LGBT activist Fred Karger told a packed news conference in downtown Salt Lake City a week ago of his plan to run cable ads on Comcast in Utah TV markets seeking insider tips on the Mormon Church that could be used to challenge the church's tax-exempt status.

In the ad, former young Mormon Church members — who answered a casting call in Utah — ask viewers to help them uncover the church's "vast business holdings" and "secret political activities," directing tipsters to

"I was assured repeatedly by our media-buying company that the commercial was cleared by Comcast's legal and technical [departments] and good to go," said Karger, who has fought the Mormon Church for years over its policies on gays.

Apparently, he wasn't good to go.

Instead of televising the ads, Comcast blocked the $2,000 ad buy in Logan, Ogden, Salt Lake City, Provo, and St. George a day after the news conference, contending that the cable company would not air advertisements "demeaning to individuals or organizations."

Comcast, one of the biggest sellers of local advertising in the nation, also told Karger that he was making unsubstantiated claims in the 30- and 60-second ads — an argument that Karger rejects. The dispute is now what amounts to a stand-off between Karger's small LGBT advocacy group, Rights Equals Rights, and the Philadelphia company's advertising division, Comcast Spotlight.

Comcast Spotlight spokeswoman Tara Hunter said on Tuesday that the division "reviews ads on a case-by-case basis for compliance with our guidelines. Upon review, the ad did not comply with our guidelines because the client was unwilling to provide substantiation for their claims and we do not accept ads that demean individuals or specific organizations. We offered to review any additional spots the client was interested in airing."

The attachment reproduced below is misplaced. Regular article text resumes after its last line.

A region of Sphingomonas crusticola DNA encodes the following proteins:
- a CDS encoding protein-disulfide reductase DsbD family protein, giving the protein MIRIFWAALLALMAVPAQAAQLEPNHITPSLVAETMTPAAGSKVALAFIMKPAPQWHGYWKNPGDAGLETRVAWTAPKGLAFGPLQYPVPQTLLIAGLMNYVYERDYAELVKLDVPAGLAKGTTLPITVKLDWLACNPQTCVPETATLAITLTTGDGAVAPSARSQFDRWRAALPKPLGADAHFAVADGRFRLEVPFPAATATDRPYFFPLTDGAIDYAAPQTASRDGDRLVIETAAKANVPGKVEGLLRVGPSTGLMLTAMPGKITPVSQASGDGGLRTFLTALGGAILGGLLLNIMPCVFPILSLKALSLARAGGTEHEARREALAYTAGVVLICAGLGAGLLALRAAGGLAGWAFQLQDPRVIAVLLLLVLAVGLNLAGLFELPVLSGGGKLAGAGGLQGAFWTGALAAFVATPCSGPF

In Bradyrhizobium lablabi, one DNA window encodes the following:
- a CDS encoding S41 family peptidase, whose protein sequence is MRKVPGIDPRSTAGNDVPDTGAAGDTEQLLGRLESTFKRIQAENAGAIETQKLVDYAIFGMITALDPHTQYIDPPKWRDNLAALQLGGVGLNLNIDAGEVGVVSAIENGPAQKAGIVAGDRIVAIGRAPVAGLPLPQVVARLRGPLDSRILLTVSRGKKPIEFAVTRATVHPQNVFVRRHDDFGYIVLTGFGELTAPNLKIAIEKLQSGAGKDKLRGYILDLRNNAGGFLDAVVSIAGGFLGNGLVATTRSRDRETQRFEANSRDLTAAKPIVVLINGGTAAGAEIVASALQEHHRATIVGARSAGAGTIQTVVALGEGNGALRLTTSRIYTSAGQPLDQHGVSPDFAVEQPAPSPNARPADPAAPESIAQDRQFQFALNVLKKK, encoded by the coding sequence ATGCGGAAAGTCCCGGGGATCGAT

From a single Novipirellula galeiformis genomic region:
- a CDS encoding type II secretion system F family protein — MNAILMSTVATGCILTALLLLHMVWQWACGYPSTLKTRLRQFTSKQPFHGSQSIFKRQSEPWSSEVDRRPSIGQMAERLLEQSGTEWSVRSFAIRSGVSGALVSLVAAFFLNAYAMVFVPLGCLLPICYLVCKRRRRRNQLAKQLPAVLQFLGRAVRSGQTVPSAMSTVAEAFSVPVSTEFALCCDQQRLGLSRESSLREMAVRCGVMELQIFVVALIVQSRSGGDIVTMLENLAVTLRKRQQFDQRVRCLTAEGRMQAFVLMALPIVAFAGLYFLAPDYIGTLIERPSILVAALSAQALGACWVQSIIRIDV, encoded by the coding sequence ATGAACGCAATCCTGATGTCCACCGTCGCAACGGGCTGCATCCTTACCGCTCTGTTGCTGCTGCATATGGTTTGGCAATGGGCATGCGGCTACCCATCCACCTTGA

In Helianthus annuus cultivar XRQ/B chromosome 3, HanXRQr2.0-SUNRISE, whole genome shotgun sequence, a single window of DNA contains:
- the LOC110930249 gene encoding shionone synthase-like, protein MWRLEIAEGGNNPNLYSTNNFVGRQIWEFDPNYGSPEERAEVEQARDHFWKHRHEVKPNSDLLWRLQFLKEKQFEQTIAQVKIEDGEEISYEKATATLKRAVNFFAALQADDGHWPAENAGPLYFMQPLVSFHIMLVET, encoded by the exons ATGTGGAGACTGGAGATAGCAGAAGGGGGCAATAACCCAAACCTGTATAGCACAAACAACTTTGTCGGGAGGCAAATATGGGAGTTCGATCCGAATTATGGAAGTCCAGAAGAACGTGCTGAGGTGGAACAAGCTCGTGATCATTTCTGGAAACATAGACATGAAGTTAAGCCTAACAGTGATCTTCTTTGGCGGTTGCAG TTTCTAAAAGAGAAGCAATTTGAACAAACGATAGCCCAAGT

This isn't the first time Comcast has faced criticism over apparent ad blocking. Comcast nixed a cable ad last fall on a ballot initiative favoring a corporate tax hike in Oregon.

The pro-tax Oregon cable ad mentioned Comcast by name. As a corporation, Comcast opposed the tax hike and had put hundreds of thousands of dollars into the effort to defeat it. Comcast aired other pro-tax ads that did not mention its name, published reports said. Oregon's Measure 97 failed in the election.

Karger, who is based in California, says that the Mormon Church discriminates against gay Mormon couples and their children, and he rejects the idea that he was asking Comcast to run unsubstantiated claims against the church, adding that the advertisement contained information gleaned from public sources.

Officials with the Mormon Church had no comment on Tuesday.

"I was furious that a company the size of Comcast would pull this minuscule ad buy and deny our organization its First Amendment rights," Karger said, noting that he believed that the cable giant "caved" in to pressure from the politically powerful church. To register his displeasure and appeal to a higher corporate power, Karger has sent a letter of protest to Comcast CEO Brian Roberts in Philadelphia.

Karger said that he found the explanation on why Comcast blocked the advertisements arbitrary and ridiculous: If Comcast won't air demeaning commercials, how could it televise Donald Trump and Hillary Clinton attack ads during the presidential campaign?

Comcast spokeswoman Hunter said there are different requirements for political advertisements.